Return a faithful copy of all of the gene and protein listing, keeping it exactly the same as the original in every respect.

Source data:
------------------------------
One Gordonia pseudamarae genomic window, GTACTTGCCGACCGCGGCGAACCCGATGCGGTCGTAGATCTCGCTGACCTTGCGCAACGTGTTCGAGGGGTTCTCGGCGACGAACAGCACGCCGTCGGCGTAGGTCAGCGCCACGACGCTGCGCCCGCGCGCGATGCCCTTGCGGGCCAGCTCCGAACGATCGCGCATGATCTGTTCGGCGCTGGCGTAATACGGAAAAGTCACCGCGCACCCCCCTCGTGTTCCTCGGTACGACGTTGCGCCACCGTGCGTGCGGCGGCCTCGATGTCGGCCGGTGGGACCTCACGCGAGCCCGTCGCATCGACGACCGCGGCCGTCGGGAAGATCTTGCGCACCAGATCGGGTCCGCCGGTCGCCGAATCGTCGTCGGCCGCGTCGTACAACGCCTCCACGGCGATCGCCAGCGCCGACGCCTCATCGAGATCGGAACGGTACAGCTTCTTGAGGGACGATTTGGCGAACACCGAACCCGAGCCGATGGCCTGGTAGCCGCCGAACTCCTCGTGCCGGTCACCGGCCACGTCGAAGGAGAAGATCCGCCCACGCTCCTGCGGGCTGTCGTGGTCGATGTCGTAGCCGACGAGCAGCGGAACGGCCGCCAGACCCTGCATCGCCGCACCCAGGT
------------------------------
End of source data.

One Gordonia pseudamarae genomic window, GTACTTGCCGACCGCGGCGAACCCGATGCGGTCGTAGATCTCGCTGACCTTGCGCAACGTGTTCGAGGGGTTCTCGGCGACGAACAGCACGCCGTCGGCGTAGGTCAGCGCCACGACGCTGCGCCCGCGCGCGATGCCCTTGCGGGCCAGCTCCGAACGATCGCGCATGATCTGTTCGGCGCTGGCGTAATACGGAAAAGTCACCGCGCACCCCCCTCGTGTTCCTCGGTACGACGTTGCGCCACCGTGCGTGCGGCGGCCTCGATGTCGGCCGGTGGGACCTCACGCGAGCCCGTCGCATCGACGACCGCGGCCGTCGGGAAGATCTTGCGCACCAGATCGGGTCCGCCGGTCGCCGAATCGTCGTCGGCCGCGTCGTACAACGCCTCCACGGCGATCGCCAGCGCCGACGCCTCATCGAGATCGGAACGGTACAGCTTCTTGAGGGACGATTTGGCGAACACCGAACCCGAGCCGATGGCCTGGTAGCCGCCGAACTCCTCGTGCCGGTCACCGGCCACGTCGAAGGAGAAGATCCGCCCACGCTCCTGCGGGCTGTCGTGGTCGATGTCGTAGCCGACGAGCAGCGGAACGGCCGCCAGACCCTGCATCGCCGCACCCAGGT